Persistence of Artemisia steppe in the Tangra Yumco Basin, west-central Tibet, China: despite or in consequence of Holocene lake-level changes?

Miehe, Sabine; Miehe, Georg; van Leeuwen, Jacqueline F. N.; Wrozyna, Claudia; van der Knaap, Willem Oscar; Duo, La; Haberzettl, Torsten (2014). Persistence of Artemisia steppe in the Tangra Yumco Basin, west-central Tibet, China: despite or in consequence of Holocene lake-level changes? Journal of Paleolimnology, 51(2), pp. 267-285. Kluwer Academic 10.1007/s10933-013-9720-z

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The closed Tangra Yumco Basin underwent the strongest Quaternary lake-level changes so far recorded on the Tibetan Plateau. It was hitherto unknown what effect this had on local Holocene vegetation development. A 3.6-m sediment core from a recessional lake terrace at 4,700 m a.s.l., 160 m above the present lake level of Tangra Yumco, was studied to reconstruct Holocene flooding phases (sedimentology and ostracod analyses), vegetation dynamics and human influence (palynology, charcoal and coprophilous fungi analyses). Peat at the base of the profile proves lake level was below 4,700 m a.s.l. during the Pleistocene/Holocene transition. A deep-lake phase started after 11 cal ka BP, but the ostracod record indicates the level was not higher than similar to 4,720 m a.s.l. (180 m above present) and decreased gradually after the early Holocene maximum. Additional sediment ages from the basin suggest recession of Tangra Yumco from the coring site after 2.6 cal ka BP, with a shallow local lake persisting at the site until similar to 1 cal ka BP. The final peat formation indicates drier conditions thereafter. Persistence of Artemisia steppe during the Holocene lake high-stand resembles palynological records from west Tibet that indicate early Holocene aridity, in spite of high lake levels that may have resulted from meltwater input. Yet pollen assemblages indicate humidity closer to that of present potential forest areas near Lhasa, with 500-600 mm annual precipitation. Thus, the early mid-Holocene humidity was sufficient to sustain at least juniper forest, but Artemisia dominance persisted as a consequence of a combination of environmental disturbances such as (1) strong early Holocene climate fluctuations, (2) inundation of habitats suitable for forest, (3) extensive water surfaces that served as barriers to terrestrial diaspore transport from refuge areas, (4) strong erosion that denuded the non-flooded upper slopes and (5) increasing human influence since the late glacial.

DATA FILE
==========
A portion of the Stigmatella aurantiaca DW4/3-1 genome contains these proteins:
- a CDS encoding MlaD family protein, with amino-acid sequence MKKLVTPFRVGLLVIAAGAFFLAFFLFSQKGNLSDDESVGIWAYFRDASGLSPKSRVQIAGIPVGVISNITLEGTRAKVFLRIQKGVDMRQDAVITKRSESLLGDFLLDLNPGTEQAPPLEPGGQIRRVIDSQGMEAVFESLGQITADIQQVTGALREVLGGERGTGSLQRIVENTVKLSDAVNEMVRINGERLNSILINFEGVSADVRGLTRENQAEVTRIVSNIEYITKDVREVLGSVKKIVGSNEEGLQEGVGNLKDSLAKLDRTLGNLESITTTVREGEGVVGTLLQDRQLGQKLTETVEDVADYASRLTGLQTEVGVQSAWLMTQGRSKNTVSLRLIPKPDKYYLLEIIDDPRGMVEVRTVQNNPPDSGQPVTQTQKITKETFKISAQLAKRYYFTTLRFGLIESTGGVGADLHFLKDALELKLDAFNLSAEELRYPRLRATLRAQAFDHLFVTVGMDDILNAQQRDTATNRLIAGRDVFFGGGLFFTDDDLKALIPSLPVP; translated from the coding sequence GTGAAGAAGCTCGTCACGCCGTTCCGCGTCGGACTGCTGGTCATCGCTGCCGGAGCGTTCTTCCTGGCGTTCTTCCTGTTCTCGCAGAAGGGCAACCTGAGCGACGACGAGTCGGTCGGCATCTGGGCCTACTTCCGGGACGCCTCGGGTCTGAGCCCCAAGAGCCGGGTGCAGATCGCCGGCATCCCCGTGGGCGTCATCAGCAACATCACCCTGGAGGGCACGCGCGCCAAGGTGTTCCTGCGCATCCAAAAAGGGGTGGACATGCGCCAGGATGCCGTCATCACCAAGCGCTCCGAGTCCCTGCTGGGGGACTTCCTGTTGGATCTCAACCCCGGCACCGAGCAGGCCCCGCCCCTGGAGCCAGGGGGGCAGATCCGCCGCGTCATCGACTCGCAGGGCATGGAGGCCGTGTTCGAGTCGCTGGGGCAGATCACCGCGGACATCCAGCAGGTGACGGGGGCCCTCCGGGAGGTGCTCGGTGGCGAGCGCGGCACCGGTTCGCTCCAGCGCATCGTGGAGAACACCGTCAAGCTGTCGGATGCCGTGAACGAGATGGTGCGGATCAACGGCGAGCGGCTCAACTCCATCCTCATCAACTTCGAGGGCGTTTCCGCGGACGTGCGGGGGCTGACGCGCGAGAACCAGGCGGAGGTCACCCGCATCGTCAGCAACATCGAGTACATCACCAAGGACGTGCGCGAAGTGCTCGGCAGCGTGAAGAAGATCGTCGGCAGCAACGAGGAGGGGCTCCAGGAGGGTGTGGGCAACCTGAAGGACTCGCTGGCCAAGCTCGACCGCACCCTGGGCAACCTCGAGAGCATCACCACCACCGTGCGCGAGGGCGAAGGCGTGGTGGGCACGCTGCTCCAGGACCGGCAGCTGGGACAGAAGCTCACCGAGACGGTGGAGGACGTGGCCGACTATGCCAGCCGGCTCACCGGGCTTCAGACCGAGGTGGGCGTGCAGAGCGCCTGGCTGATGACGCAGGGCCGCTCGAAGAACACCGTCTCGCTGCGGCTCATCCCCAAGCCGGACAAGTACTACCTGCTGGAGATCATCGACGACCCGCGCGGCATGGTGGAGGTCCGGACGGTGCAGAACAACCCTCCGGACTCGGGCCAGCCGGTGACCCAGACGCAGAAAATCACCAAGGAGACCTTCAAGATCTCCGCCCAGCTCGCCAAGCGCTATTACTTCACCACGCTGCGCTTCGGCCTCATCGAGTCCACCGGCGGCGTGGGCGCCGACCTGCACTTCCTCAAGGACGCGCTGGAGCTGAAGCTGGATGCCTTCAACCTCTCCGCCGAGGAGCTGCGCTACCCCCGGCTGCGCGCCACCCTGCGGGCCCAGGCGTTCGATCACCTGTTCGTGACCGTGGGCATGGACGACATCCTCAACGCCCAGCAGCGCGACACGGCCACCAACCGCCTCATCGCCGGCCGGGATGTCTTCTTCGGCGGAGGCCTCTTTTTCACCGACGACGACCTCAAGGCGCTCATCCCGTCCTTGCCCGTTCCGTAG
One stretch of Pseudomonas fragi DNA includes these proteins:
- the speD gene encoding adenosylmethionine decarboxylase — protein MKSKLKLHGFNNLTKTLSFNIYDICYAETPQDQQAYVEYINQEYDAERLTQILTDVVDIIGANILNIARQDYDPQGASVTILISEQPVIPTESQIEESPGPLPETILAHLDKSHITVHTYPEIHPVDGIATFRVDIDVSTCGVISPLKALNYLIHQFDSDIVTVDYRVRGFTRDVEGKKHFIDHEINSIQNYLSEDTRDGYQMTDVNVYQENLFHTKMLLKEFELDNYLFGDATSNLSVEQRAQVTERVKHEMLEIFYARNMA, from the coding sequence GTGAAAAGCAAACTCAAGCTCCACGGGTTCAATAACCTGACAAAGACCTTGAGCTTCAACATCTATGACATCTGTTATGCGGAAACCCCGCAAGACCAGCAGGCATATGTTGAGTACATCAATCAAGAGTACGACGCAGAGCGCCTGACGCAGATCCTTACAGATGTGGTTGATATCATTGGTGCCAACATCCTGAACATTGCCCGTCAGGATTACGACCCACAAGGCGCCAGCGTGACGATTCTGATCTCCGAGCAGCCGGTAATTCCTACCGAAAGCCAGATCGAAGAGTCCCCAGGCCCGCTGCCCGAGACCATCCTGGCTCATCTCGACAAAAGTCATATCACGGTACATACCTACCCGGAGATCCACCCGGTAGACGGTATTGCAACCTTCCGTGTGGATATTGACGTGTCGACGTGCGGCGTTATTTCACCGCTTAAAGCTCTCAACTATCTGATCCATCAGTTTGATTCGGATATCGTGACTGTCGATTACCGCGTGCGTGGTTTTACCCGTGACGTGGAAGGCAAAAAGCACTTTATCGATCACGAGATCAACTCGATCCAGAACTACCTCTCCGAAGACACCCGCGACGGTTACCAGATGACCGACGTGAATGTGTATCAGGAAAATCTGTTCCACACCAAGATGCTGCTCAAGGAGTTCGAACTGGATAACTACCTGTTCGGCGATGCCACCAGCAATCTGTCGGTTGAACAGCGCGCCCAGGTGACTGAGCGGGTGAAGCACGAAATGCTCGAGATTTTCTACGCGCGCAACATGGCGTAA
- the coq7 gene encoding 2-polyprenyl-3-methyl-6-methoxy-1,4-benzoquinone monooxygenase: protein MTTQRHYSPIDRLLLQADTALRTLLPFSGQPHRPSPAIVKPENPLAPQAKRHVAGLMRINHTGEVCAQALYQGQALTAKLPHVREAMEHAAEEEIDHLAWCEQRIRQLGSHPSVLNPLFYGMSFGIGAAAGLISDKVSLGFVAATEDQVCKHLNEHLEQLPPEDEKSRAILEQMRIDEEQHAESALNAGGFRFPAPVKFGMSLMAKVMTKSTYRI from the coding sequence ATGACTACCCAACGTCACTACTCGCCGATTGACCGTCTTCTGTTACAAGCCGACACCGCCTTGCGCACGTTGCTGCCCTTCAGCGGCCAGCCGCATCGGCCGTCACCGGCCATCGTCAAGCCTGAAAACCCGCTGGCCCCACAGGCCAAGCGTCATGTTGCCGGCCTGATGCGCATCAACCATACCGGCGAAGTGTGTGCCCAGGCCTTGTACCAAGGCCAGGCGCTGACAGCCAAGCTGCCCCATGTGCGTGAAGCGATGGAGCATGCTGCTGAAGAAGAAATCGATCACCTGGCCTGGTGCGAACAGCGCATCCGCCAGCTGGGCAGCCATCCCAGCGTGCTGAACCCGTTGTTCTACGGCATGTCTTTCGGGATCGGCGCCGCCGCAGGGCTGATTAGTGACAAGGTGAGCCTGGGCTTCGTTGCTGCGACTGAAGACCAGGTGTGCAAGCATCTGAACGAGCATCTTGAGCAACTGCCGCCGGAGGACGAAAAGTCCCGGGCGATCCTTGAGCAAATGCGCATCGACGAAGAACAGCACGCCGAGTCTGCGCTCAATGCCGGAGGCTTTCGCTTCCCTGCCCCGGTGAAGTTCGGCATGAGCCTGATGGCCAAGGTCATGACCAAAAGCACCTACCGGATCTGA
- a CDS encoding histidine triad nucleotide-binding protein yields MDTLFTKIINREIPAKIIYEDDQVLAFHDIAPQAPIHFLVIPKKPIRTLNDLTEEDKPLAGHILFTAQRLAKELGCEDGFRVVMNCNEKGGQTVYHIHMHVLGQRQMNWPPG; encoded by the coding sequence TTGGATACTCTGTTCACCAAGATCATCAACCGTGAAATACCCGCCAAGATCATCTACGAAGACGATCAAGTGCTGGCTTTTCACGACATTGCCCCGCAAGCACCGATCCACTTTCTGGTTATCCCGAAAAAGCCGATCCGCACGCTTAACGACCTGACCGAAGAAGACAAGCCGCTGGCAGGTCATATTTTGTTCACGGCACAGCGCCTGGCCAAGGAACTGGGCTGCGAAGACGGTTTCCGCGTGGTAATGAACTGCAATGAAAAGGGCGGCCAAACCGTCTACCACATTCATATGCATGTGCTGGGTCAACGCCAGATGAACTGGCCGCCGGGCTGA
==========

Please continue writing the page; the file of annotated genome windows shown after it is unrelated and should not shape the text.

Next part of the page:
Item Type:

Journal Article (Original Article)

Division/Institute:

08 Faculty of Science > Department of Biology > Institute of Plant Sciences (IPS)
10 Strategic Research Centers > Oeschger Centre for Climate Change Research (OCCR)
08 Faculty of Science > Department of Biology > Institute of Plant Sciences (IPS) > Palaeoecology

UniBE Contributor:

van Leeuwen, Jacqueline and van der Knaap, Willem Oscar

Subjects:

500 Science > 580 Plants (Botany)

ISSN:

0921-2728

Publisher:

Kluwer Academic

Language:

English

Submitter:

Peter Alfred von Ballmoos-Haas

Date Deposited:

27 Apr 2014 15:34

Last Modified:

17 Sep 2015 08:22

Publisher DOI:

10.1007/s10933-013-9720-z

Uncontrolled Keywords:

Tibetan Plateau, Pollen, Spores, Ostracods, Charcoal, Human impact, Vegetation ecology, Asian monsoon

BORIS DOI:

10.7892/boris.51403

URI:

https://boris.unibe.ch/id/eprint/51403

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